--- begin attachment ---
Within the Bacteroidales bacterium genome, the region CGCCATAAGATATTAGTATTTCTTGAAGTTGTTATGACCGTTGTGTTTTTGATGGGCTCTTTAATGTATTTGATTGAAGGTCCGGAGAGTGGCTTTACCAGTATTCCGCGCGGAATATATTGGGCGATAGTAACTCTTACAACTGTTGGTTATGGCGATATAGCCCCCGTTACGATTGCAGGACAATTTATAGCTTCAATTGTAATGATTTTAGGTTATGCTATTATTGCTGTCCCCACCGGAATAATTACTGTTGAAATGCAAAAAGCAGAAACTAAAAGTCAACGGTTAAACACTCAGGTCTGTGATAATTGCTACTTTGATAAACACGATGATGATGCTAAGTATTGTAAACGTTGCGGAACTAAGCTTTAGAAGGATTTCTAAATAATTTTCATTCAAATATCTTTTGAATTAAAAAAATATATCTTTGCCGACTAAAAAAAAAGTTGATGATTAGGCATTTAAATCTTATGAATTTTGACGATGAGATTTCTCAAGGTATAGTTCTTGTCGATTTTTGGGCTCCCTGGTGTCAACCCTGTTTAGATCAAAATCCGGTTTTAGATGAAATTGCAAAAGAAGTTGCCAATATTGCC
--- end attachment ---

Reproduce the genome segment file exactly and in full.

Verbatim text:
Within the Bacteroidales bacterium genome, the region CGCCATAAGATATTAGTATTTCTTGAAGTTGTTATGACCGTTGTGTTTTTGATGGGCTCTTTAATGTATTTGATTGAAGGTCCGGAGAGTGGCTTTACCAGTATTCCGCGCGGAATATATTGGGCGATAGTAACTCTTACAACTGTTGGTTATGGCGATATAGCCCCCGTTACGATTGCAGGACAATTTATAGCTTCAATTGTAATGATTTTAGGTTATGCTATTATTGCTGTCCCCACCGGAATAATTACTGTTGAAATGCAAAAAGCAGAAACTAAAAGTCAACGGTTAAACACTCAGGTCTGTGATAATTGCTACTTTGATAAACACGATGATGATGCTAAGTATTGTAAACGTTGCGGAACTAAGCTTTAGAAGGATTTCTAAATAATTTTCATTCAAATATCTTTTGAATTAAAAAAATATATCTTTGCCGACTAAAAAAAAAGTTGATGATTAGGCATTTAAATCTTATGAATTTTGACGATGAGATTTCTCAAGGTATAGTTCTTGTCGATTTTTGGGCTCCCTGGTGTCAACCCTGTTTAGATCAAAATCCGGTTTTAGATGAAATTGCAAAAGAAGTTGCCAATATTGCC